Juglans nigra is a tree to 30 m tall; bark almost black, deeply grooved, ridges rough, pith chambered, tan; leaf scars conspicuous, shield-shaped to 3-lobed, vein scars 3, often horse-shoe shaped, winter buds white-wooly; taprooted with wide lateral root spread, forms vesicular-arbuscular endomycorrhizae (Brundrett and Kendrick 1988); growth pattern indeterminate (Gargiullo personal observation).
Leaves pinnately compound, about 17 leaflets, opposite to alternate, margins toothed (end leaflet may be lacking), crushed leaves aromatic, slightly sticky; buds whitish wooly, leaf without hairy fringe; leaves expand mid-May; winter plant leafless 190 days (Britton 1874).
Flowers, catkins, sexes separate on same plant (monoecious) male on last years shoots, female on current years growth, female flowers open before male (Wyatt 1983), wind pollinated; blooms May-June.
Fruit spherical, aromatic; nuts wrinkled, hard, 2-valved, Sept.-Oct., often apparent on leafless trees in fall, eaten and dispersed by squirrels. Kernel lipid content ca 23%, protein 33% dry weight (Smith and Follmer 1972). Requires overwintering and burial for germination, may not germinate until second year.
Wetland status: NL.
Frequency in New York City: Infrequent.
Habitat: Moist, soil, in open areas, stream banks, floodplains, sometimes on fill. Prefers well drained, limestone derived soils. Tolerates pH 4.6-8.2. A pioneer species, intolerant of shade, index 4 (Hightshoe 1988), but can survive under the light shade of black locust, Robinia pseudoacacia (personal observation).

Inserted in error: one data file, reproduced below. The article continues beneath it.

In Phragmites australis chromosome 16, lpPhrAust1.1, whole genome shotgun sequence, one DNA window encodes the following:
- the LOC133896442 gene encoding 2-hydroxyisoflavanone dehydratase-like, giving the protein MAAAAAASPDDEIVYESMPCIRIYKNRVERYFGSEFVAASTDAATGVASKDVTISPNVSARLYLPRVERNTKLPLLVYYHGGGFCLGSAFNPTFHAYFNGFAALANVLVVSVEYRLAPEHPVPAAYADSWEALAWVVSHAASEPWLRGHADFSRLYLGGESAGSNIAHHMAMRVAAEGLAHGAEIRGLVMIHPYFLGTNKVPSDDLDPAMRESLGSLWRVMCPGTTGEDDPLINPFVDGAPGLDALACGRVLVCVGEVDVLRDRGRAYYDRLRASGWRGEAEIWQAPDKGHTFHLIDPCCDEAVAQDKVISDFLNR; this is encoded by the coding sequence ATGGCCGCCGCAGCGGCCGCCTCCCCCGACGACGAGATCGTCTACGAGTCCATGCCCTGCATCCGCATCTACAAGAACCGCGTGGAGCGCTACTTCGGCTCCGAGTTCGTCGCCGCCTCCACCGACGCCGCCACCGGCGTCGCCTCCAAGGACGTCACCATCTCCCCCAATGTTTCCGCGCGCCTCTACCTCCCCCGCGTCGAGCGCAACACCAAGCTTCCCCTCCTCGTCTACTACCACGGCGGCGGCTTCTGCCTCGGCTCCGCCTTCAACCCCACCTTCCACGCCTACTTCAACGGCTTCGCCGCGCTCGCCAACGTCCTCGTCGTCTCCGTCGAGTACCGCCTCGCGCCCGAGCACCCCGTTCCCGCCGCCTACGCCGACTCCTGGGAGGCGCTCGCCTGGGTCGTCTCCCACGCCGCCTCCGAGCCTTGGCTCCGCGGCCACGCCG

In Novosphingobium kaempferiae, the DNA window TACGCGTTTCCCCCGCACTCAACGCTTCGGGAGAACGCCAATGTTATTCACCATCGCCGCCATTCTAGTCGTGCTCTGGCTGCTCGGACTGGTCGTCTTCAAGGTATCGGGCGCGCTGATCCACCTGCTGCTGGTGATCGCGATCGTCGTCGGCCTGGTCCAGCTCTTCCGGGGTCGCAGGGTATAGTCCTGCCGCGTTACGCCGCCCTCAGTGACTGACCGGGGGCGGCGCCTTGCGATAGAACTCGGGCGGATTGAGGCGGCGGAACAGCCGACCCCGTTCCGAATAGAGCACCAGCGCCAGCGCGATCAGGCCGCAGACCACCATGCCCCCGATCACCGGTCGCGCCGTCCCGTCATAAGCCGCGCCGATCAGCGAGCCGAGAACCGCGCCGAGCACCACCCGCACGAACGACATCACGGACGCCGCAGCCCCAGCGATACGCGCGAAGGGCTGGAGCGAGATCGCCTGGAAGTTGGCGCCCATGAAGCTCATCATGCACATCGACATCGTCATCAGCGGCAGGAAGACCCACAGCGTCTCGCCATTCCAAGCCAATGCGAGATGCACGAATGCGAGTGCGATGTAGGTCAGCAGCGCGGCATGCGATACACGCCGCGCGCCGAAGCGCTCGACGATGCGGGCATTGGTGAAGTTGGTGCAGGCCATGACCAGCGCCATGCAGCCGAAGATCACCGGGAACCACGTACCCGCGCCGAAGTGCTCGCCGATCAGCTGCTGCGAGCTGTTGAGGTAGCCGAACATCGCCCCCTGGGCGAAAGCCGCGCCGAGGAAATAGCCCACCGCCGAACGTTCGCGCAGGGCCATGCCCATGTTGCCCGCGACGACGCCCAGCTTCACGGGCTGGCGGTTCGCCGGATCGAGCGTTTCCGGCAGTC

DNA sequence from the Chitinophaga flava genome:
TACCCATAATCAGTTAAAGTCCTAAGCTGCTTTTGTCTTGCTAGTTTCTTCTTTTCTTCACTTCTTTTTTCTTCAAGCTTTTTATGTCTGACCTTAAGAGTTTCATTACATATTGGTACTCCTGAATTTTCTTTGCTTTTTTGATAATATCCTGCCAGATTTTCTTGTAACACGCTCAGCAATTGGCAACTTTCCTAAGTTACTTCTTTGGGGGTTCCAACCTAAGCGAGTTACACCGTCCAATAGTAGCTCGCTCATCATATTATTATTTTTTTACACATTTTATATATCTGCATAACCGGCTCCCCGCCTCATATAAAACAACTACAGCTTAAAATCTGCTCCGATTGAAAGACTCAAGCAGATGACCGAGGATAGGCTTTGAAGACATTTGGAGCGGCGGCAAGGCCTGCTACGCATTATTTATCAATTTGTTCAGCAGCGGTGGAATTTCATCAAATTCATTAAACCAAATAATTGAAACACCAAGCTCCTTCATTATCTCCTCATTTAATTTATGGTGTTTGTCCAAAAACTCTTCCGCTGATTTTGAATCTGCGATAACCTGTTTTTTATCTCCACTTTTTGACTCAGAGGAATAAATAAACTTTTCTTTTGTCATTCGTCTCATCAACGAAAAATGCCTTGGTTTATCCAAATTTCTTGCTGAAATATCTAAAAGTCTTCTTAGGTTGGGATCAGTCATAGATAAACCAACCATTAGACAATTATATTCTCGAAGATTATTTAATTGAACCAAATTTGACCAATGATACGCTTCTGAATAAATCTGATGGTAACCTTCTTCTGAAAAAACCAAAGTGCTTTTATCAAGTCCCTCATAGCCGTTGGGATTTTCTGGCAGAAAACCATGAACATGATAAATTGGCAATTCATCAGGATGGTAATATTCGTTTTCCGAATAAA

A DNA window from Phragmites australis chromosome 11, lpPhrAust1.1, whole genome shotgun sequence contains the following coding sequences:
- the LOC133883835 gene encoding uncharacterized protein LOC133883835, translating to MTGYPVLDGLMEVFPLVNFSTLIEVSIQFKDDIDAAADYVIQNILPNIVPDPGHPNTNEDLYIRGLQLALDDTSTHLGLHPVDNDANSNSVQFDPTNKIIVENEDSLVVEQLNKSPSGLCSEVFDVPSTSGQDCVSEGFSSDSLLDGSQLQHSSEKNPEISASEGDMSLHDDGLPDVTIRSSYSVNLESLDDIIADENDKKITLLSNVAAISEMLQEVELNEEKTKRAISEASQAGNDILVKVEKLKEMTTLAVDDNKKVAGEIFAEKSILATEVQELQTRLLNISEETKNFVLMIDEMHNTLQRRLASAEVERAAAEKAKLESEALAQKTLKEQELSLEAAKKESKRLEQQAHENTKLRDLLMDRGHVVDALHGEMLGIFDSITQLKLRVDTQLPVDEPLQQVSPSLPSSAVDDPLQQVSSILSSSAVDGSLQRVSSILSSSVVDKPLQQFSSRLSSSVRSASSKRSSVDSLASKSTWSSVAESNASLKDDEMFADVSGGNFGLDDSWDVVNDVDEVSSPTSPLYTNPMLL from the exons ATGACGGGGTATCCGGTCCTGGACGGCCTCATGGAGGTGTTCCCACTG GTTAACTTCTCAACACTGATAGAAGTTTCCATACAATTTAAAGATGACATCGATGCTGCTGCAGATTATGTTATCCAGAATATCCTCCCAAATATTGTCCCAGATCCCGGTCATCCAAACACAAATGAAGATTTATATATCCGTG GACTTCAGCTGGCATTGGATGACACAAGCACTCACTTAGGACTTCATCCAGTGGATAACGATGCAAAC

Notes: Young trees stump sprout if cut or burned. Produces allelopathic substance, juglone, especially from roots and fruit husk, toxic to other vegetation. Somewhat tolerant of flooding (more so than Prunus serotina or Carya ovata). Moderately salt tolerant. Ozone tolerant. Defoliated by walnut caterpillar (Datana integerrima) and fall webworm (Hyphantria cunea). The boring insect, ambrosia beetle, (Xylosandrus germanus) may infect trees with a Fusarium fungus (Burns & Honkala 1990). Infected by an anthracnose caused by Gnomonia leptostyla (Ascomycotina, Pyrenomycetes) which appears as tiny, round, dark lesions on leaf undersides (to 0.5 cm wide), usually surrounded by a zone of yellow, spread of these lesions eventually cause death of leaves. Nectria galligena (Ascomycotina) causes cankers that begin as small dark depressed areas on young bark. As the canker progresses it develops a target-like appearance as successive layers of callus tissue are killed and die back. Eventually it girdles and kills branches (Agrios 1988; Sinclair et al. 1987).